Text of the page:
This piece was originally published in Issue 2 of GDFC Mag; a magazine run by Goal Diggers FC, a London-based football club for women and non-binary folk.
On the 17th of June 2020, aljazeera.com reported that there were 20 Indian soldiers killed in a violent skirmish against China, due to an ongoing border dispute. India chose to retaliate digitally, by banning 59 Chinese apps, including TikTok and WeChat, from Indian app stores. In their government announcement, they stated that their reasons for doing this were because these apps “engaged in activities … prejudicial to [the] sovereignty and integrity of India.”
It’s boring, abstract, and honestly ‘privacy’ isn’t even the right word. After being immersed in the data privacy space for a solid year, I’ve noticed some common themes in rhetoric and attitudes — as well as problems where there still aren’t solutions, and summarised these into five main points:
Here’s something that privacy advocates desperately need to understand: privacy is unimportant and expensive. Sure apps like TikTok are built with intrusive SDKs, and have the most aggressive recommendation algorithms out there, BUT: the people using TikTok don’t care. They just want some fun social media to briefly distract them from…
Picture this: you’re a delivery person going door to door dropping off packages. You’re over-worked and under-paid. You arrive at a house and ring the doorbell. You wait patiently for someone to answer. Everything is normal. Oh, except: you’ve just been profiled on a facial recognition database owned by Amazon. Wow, what a time to be alive.
The scenario above has been made possible by Ring, an Amazon-owned company who make smart doorbells for Karens. These doorbells are powered by Rekognition, Amazon’s facial recognition technology. Which works very well, actually (at automating the already heavily embedded systemic racism that exists…
Today NHSX, the digital arm of the NHS, are piloting their contact tracing app in the Isle of Wight. Before we dive in to the privacy concerns I would like to point out that the app itself is shoddy — it will not work properly as a contact tracing app, and therefore, it probably won’t work very well as a secret spying app either. Once again, the sheer ineptitude of this government stops them from even being evil effectively. Classic.
Okay just for a second imagine that this whole Coronavirus thing doesn’t exist, and that you get to be an early adopter of a cool new app. As an early adopter of this app, you get to choose:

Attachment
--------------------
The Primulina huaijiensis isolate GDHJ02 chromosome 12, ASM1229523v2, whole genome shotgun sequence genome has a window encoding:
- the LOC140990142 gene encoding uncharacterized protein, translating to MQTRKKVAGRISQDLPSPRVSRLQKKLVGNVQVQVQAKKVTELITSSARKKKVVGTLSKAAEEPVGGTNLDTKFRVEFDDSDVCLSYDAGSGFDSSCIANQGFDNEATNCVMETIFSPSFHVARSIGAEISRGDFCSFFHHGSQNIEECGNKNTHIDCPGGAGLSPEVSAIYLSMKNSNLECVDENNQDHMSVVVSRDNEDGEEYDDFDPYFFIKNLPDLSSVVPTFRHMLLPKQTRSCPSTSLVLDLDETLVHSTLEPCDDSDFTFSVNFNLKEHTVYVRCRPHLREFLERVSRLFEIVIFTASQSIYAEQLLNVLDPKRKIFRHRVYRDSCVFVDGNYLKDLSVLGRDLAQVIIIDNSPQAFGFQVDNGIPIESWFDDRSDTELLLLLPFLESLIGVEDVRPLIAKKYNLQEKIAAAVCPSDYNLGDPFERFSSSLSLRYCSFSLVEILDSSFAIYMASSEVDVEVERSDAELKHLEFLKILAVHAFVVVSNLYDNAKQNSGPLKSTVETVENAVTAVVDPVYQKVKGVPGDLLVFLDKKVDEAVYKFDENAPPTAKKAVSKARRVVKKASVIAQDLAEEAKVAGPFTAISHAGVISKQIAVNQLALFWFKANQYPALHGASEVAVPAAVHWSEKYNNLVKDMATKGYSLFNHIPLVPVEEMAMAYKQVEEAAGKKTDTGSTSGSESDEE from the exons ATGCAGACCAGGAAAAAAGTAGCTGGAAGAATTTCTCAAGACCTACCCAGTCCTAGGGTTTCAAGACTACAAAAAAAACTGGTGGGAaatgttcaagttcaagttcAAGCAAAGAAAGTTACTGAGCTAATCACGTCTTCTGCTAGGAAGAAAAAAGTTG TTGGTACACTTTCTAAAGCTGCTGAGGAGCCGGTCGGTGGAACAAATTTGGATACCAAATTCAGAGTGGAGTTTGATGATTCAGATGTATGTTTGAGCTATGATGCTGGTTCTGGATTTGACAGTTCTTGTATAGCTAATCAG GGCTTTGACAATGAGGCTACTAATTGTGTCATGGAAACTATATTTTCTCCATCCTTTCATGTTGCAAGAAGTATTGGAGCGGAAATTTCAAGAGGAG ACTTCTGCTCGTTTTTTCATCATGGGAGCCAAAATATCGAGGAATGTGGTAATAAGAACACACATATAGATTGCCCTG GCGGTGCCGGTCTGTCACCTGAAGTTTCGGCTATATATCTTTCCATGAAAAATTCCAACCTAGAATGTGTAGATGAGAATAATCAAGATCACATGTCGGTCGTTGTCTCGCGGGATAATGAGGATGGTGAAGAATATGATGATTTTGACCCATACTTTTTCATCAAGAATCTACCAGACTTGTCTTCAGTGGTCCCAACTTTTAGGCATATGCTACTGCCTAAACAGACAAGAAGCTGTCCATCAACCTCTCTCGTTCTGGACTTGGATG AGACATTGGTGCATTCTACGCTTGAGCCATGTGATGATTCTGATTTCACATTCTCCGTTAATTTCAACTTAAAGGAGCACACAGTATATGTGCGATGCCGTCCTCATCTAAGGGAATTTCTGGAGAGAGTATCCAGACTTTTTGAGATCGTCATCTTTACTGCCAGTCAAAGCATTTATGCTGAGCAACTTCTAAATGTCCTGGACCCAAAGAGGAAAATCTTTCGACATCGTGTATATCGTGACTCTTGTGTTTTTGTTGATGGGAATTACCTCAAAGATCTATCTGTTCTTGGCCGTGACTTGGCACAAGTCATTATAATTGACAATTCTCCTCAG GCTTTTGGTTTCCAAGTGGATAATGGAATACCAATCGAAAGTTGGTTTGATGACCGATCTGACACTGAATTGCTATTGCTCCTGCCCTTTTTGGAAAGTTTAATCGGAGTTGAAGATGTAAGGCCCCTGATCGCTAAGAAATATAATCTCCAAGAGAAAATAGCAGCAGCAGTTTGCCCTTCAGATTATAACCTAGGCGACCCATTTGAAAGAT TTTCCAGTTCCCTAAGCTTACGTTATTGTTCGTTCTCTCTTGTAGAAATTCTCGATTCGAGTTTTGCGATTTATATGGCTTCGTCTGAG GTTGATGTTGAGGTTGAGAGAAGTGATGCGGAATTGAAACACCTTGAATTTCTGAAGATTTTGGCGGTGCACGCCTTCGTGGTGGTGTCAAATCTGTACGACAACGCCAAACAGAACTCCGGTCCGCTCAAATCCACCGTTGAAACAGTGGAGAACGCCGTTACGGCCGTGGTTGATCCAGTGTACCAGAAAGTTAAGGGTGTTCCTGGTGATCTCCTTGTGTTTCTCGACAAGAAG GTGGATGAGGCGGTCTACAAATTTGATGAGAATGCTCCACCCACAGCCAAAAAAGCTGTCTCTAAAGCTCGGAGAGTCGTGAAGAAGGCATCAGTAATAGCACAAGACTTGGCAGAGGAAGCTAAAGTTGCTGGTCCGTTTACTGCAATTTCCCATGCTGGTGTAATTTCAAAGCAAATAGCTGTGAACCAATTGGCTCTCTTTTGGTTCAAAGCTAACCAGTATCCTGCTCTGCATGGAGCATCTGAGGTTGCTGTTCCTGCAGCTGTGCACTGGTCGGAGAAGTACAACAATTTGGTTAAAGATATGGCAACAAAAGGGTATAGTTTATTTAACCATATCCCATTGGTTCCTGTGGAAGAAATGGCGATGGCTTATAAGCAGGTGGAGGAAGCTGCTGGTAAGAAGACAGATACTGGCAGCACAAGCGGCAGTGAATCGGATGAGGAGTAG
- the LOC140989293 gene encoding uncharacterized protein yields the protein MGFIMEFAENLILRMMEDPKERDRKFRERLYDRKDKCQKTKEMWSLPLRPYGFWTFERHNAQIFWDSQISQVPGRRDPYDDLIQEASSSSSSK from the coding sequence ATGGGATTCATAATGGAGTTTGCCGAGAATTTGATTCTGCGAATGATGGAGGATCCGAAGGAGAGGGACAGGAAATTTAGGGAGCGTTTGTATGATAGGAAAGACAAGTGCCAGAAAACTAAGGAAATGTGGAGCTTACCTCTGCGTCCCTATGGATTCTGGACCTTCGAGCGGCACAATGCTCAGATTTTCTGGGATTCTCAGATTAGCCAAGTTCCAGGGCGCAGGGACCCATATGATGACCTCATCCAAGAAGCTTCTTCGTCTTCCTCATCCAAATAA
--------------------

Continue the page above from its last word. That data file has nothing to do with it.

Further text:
☝️OPTION ONE: the app will be built by both Google and Apple, working together, in an unprecedented tech giant mega-merge, the likes of which the world has never seen.
✌️OPTION TWO: the app will be built by the UK government, a group of people who get their emails printed out for them by their interns.
Gosh what a TOUGH choice. Of…
When the GDPR bomb finally dropped in 2018, there was a desperate scramble among Big Tech companies — whose business models revolve around the exploitation of user data — to make some changes. But are these changes only cosmetic?
This falls under what I like to call the privacy promise — the persistent messaging we get from Big Tech about how much they value our privacy.
We all know that there’s a lot of money in health, because humans have frail, sensitive bodies which are prone to disease and ageing — all of us need to access healthcare at various stages all through our lives.
But what kind of world are we walking into when Google suddenly becomes your gateway to healthcare? Can a large tech company replace a hospital or doctors office?
Should Google be your doctor?
Because SIM swapping is extremely easy: all it takes is one phone call to the victim’s mobile carrier, to request they move their number over to a new sim. Once this is done, the hacker (or Cyber Criminal if you want to be cool), can intercept two-factor authentication texts and get into a social media account by doing a password reset.
Here’s something we must understand about free platforms such as Facebook: it is an ad network, designed to take in as much information about humans as possible, so it can thrive on a bed of behavioural data — in a lot of ways, this is a threat to our autonomy, because free platforms like this profit from our private experiences.
Here’s the problem: Facebook is useful to a lot of people. So is Google. So is Amazon. But, is all the tracking and surveillance worth what they give us in return, even though many of these platforms don’t cost money…
By Georgia Iacovou
If you’ve read Incognito before, you may have come across April, our fictional dummy for privacy related experiments. Last time we saw her, she used an app that was putting all her data on a blockchain, making her unable to delete it. We also had a look at what might happen if her data was made more easily accessible to her, the government, and her employer (sucks for April).
Consistently gathering behavioural data on a mass scale has a lot of potential — this data is very versatile, and is used by ad networks to predict what…
Writing about data privacy and tech ethics; dismantling what Big Tech firms are doing in a way that’s easy to understand